Iraq's new prime minister, Nouri al-Maliki, who was sworn in with 36 of his ministry appointments Saturday, said Iraqi forces could assume control of much of the country by year's end. Three Iraq analysts access the new government and the challenges ahead.
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Iraq's new government got a rousing show of support today from the two foreign leaders whose armies toppled Saddam Hussein. British Prime Minister Tony Blair flew to Baghdad to congratulate new Prime Minister Nouri al-Maliki for finally putting together a government.
TONY BLAIR, Prime Minister of Britain: It's been three years of struggle to try to get to this point, and it has been longer and harder than any of us would have wanted it to be. But this is a new beginning, and we want to see what you want to see, which is Iraq and the Iraqi people able to take charge of their own destiny.
President Bush called the new government a "watershed event" during a speech in Chicago, and he called on the new Iraqi leadership to embrace a "common vision."
GEORGE W. BUSH, President of the United States: This common vision is critical to the new government's success. Although Iraq's new leaders come from many different ethnic and religious communities, they made clear they will govern as Iraqis.
They know that the strategy of the terrorists and the insurgents is to divide Iraq along sectarian lines. Iraq's new leaders know they have a great deal of work ahead to broaden the base of their government and unite the people.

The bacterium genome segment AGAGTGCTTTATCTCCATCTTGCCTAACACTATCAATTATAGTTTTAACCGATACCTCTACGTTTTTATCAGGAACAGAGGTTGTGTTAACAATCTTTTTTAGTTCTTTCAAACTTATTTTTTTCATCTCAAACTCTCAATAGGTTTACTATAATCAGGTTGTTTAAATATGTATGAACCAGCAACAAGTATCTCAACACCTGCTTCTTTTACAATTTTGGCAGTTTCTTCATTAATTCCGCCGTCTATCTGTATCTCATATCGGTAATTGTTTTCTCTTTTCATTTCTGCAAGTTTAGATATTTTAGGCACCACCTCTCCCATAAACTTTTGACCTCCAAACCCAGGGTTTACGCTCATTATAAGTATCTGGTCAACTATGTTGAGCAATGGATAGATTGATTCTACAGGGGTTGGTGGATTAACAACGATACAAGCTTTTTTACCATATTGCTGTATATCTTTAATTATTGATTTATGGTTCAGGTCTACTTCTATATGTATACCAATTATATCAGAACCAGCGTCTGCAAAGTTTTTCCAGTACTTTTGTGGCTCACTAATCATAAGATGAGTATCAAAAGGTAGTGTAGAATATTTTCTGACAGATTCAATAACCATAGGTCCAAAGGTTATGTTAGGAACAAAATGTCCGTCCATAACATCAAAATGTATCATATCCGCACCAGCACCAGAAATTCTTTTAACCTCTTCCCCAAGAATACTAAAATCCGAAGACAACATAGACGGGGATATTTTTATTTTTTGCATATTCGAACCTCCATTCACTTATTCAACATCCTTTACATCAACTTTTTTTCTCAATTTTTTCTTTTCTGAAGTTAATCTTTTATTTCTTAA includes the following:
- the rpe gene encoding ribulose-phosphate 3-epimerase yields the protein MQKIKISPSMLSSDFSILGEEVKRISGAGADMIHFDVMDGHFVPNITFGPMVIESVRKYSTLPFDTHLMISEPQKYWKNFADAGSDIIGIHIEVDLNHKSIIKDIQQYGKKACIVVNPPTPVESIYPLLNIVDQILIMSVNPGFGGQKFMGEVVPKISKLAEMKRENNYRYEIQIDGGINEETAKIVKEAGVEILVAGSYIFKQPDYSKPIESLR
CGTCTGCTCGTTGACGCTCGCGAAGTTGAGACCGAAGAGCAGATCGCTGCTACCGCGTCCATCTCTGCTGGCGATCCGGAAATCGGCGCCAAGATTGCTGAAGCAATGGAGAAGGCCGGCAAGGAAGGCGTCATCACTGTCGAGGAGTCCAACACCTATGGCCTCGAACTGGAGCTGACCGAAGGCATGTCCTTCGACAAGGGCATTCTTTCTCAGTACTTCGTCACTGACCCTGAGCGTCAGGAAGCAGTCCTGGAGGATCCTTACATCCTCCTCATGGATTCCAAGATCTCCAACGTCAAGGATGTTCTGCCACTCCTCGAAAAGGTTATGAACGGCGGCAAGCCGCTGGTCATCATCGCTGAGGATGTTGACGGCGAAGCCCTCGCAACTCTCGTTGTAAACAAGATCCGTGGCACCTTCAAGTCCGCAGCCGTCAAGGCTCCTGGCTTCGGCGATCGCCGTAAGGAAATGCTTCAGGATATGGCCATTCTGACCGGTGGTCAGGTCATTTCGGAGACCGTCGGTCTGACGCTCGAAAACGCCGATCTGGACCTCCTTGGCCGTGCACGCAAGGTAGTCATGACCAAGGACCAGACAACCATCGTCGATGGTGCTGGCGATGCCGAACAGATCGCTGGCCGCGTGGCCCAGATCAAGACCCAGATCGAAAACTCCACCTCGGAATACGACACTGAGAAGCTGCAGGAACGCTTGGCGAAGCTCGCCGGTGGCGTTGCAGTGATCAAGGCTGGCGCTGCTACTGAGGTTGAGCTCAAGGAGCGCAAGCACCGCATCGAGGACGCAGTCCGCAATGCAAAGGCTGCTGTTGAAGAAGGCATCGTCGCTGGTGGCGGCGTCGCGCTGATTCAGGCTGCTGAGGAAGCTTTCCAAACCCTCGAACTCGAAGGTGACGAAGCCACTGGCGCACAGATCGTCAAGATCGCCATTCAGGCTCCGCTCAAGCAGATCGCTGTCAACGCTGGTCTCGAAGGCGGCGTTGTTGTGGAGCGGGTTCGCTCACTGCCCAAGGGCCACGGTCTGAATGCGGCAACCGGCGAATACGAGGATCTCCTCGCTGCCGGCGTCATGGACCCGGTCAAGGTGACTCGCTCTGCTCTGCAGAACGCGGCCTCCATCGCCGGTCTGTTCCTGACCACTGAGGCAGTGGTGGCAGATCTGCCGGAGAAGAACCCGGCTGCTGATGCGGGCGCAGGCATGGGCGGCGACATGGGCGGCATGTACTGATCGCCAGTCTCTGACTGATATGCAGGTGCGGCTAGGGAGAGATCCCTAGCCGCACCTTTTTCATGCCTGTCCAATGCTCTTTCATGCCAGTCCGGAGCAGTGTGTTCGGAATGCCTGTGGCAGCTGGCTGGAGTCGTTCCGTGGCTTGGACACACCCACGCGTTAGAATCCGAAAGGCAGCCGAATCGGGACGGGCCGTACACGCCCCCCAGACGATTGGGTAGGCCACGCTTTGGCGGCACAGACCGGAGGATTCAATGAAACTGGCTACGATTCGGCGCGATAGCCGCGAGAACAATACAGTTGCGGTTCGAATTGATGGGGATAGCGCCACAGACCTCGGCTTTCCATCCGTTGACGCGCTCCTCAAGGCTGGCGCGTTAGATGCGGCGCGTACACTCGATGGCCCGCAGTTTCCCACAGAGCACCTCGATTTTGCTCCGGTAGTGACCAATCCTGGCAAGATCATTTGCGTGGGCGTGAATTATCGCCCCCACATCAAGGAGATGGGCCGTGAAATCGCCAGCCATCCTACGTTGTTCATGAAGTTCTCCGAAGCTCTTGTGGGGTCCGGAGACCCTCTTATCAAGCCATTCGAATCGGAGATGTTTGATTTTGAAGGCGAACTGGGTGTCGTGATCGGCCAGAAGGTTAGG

They also understand that representing all Iraqis, and not just narrow sectarian interests, they'll be able to make a decisive break with the past and make a future of progress and opportunity for all of their people a reality.
The Iraqi parliament approved the new cabinet on Saturday after more than five months of post-election wrangling.
Prime Minister Maliki presented cabinet of 37 members. A majority are Shiite, with eight Sunnis, eight Kurds, and one Christian. Four ministers are women.
But the televised ceremony was marked by protests and a walkout by some Sunni parliamentarians unhappy over how posts were allocated. More ominously, Maliki was unable to choose ministers for three key agencies: national security, defense — which oversees the Iraqi army — and interior, which controls the police.
On Sunday, after the first cabinet meeting, Prime Minister Maliki publicly vowed to end the violence that is consuming his country.
NOURI AL-MALIKI, Prime Minister, Iraq (through translator):
We are aware of the security challenge, its dimensions and effects, so we believe that facing this challenge cannot be achieved through the use of force only, despite the fact that we are going to use the maximum force in confronting the terrorists and the killers who are shedding blood. But in addition to this military and security measure, we also need national reconciliation measures.
But the violence across Iraq continued unabated over the weekend. More than three dozen people were killed in car bombings and shootings.